controller. It will add itself ( to its DNS name server list
    It will place the Database (and logs) in the in C:\windows\NTDS directory
    It will contact any domain controller using a standard AD query to locate one in the
   domain in order to proceed
    You COULD target a domain controller if you like by adding -ReplicationSourceDC and
            using the fully qualified domain name of a DC if you prefer

  6. You can see various informational messages appear in the PowerShell window as the install, schema extension and replication are Progress. 


A restart will now take place once the steps are completed.


Transferring the FSMO (Flexible Single Masters of Operations) roles
If this was a real environment you would want to wait a while to allow for replication to take place around your Active Directory. You need to login to the new domain controller with Enterprise Admin rights in order to do these next steps in order to transfer FSMO roles. 
  • You can check for replication errors by opening up a Powershell window an running Get-ADReplicationFailure -scope SITE -target default-first-site | FT Server, FirstFailureTime, FailureClount, LastError, Partner -AUTO
NOTE: If this were a PRODUCTION migration of my Active Directory and I had NOT finished switching from SYSVOL replication to DFSR replication as of yet - I would stop everything I was doing and read NedPyle's simplified article on how to do this.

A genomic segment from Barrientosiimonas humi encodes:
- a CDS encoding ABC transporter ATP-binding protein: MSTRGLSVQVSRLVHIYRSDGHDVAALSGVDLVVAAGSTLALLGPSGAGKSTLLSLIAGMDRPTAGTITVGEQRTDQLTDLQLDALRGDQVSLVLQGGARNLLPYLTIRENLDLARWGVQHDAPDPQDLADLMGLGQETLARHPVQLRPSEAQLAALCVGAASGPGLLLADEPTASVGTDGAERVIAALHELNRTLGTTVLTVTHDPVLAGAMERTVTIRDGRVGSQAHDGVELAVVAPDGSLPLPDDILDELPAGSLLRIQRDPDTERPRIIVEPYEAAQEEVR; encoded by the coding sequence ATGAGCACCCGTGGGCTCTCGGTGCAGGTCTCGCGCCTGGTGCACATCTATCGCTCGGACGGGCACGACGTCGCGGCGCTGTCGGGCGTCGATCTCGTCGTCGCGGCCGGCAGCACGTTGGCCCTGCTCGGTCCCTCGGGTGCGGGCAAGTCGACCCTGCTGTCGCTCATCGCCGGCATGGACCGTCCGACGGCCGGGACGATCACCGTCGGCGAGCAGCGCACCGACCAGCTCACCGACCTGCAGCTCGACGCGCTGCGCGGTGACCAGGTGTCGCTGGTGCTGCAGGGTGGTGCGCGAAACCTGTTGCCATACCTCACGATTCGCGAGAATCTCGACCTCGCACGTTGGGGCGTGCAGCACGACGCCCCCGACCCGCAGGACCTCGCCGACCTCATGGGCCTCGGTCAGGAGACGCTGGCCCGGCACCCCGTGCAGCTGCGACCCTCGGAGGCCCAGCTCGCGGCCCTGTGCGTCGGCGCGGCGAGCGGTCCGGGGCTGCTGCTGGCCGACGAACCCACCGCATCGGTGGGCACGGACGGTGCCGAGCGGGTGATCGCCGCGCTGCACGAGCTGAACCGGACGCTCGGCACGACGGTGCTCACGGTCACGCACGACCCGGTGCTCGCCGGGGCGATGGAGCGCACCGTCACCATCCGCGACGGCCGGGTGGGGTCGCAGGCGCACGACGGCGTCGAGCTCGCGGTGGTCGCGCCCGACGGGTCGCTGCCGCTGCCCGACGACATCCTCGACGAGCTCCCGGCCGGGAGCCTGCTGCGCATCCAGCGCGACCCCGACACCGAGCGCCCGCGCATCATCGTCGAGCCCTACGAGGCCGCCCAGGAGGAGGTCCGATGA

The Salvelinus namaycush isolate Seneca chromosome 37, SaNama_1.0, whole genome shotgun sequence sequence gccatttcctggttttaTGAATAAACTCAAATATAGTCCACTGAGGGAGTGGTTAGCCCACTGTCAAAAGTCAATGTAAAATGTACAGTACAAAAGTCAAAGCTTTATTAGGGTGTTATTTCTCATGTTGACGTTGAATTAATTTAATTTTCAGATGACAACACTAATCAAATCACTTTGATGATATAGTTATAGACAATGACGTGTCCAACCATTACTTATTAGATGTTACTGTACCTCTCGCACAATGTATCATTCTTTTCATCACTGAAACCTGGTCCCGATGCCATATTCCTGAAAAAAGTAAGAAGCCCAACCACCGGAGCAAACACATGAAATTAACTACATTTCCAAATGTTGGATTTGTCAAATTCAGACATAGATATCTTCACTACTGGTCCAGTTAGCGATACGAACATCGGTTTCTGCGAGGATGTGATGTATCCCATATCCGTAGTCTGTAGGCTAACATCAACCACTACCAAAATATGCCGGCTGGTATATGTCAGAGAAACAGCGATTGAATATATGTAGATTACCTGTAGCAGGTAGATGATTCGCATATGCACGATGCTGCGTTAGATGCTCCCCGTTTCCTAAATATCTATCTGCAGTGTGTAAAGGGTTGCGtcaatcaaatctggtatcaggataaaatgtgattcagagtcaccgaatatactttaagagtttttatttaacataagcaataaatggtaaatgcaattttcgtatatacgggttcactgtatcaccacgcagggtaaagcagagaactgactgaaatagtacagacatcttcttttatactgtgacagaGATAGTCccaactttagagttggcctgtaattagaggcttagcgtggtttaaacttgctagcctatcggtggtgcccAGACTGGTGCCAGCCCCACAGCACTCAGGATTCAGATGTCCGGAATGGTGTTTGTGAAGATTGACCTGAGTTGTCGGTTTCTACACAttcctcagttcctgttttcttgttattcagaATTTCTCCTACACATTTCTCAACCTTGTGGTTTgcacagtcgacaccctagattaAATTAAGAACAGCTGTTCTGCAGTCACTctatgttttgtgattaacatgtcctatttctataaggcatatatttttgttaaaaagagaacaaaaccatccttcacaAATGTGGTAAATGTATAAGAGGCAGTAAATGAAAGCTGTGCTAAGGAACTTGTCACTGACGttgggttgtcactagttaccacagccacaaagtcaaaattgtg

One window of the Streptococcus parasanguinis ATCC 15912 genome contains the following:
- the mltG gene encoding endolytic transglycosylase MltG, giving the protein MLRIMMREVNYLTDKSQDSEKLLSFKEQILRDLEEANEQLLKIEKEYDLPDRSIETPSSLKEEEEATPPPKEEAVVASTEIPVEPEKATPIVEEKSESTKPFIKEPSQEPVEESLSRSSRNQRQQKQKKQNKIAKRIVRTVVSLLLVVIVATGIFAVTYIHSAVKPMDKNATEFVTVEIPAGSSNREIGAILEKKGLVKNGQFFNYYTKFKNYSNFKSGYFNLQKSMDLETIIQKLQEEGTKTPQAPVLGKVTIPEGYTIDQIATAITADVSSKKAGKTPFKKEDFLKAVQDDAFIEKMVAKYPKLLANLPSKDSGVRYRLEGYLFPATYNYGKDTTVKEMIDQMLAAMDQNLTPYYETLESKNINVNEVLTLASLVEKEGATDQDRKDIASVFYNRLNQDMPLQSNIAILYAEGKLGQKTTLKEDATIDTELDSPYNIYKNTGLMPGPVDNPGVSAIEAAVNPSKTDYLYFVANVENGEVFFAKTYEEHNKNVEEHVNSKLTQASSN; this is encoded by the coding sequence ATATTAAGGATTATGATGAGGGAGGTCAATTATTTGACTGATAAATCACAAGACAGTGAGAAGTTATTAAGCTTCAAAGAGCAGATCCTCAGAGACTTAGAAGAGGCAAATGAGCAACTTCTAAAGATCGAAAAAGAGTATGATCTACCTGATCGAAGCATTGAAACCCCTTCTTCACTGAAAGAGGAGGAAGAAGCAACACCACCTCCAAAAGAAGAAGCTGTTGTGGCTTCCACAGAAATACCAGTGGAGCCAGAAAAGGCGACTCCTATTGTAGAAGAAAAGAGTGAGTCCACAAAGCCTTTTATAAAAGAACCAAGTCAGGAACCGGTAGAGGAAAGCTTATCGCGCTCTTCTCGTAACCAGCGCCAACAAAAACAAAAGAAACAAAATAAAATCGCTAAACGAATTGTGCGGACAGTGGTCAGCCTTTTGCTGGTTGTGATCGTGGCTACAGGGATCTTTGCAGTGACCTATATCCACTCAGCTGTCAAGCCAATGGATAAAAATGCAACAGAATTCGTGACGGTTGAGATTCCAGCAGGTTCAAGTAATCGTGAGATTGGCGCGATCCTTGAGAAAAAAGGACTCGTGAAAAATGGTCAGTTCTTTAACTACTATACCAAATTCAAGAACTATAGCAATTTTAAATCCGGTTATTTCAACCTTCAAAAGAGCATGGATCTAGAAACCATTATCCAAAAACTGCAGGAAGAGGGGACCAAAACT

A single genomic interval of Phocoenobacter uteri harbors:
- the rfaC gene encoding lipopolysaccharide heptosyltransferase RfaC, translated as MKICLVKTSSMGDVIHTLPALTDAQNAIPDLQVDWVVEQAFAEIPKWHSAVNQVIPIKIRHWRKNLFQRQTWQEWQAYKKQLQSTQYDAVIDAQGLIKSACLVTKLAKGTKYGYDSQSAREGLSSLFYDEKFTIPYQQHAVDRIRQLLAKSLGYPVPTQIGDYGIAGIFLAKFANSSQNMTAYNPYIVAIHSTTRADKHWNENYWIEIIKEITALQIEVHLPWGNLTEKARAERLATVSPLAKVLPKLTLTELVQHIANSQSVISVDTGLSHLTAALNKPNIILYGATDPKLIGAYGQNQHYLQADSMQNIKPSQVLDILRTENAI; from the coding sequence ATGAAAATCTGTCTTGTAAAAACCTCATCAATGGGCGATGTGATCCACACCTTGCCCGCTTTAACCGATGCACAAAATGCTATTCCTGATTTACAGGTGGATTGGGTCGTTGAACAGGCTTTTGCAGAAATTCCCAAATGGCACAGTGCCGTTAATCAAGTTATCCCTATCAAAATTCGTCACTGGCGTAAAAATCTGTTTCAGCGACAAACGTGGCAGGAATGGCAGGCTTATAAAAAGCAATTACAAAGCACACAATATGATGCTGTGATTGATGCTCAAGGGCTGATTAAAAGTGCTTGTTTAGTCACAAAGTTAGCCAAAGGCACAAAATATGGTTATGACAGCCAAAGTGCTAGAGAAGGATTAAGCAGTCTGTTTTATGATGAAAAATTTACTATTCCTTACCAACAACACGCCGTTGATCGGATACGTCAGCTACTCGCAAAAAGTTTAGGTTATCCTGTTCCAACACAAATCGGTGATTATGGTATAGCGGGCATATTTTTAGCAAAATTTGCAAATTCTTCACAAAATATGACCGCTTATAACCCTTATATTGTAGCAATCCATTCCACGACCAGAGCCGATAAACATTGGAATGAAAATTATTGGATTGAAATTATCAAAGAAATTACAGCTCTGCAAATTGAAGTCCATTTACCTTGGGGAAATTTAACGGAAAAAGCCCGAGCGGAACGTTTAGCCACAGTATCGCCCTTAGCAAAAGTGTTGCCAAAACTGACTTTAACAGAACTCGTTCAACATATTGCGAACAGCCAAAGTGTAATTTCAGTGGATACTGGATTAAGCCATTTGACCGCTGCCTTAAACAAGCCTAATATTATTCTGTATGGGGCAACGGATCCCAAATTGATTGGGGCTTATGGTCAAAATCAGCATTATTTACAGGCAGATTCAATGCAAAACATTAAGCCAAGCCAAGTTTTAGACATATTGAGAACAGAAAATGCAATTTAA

No, really... GO READ IT NOW if you have not read it yet or made the switch.

You could use the old school NDTSUTIL command line utility to transfer the FSMO roles to the new domain controller. Since we're using PowerShell for this blog - we'll do it all in one command. Lets figure out which domain controllers have the roles now:

  • To list off the two AD Forest wide roles and find out which DC currently holds them - run Get-ADForest | Format-List SchemaMaster,DomainNamingMaster
  • To list off the three AD Domain wide roles and find out which DC currently holds them - run Get-ADDomain | Format-List PDCEmulator,RIDMaster,InfrastructureMaster
You can see here I have them split across both DC01 and DC02.
  • To transfer all five FSMO roles from their current location to the new DC03 - run Move-ADDirectoryServerOperationMasterRole -identity DC03 -OperationMasterRole PDCEmulator,RIDMaster,InfrastructureMaster,SchemaMaster,DomainNamingMaster
It will prompt you to confirm before completing the task of transferring the roles. Once you confirm - it's all done. You can confirm with commands listed above to see that DC03 is the new owner of all the roles.
It should be said - the preference is to ALWAYS transfer FSMO roles between DCs instead of Seizing them. If for some reason a Domain Controller is down - you would have to seize it (by adding a -force to the command) but that DC can NEVER be added back into the Active Directory domain again without causing issues.
What's left?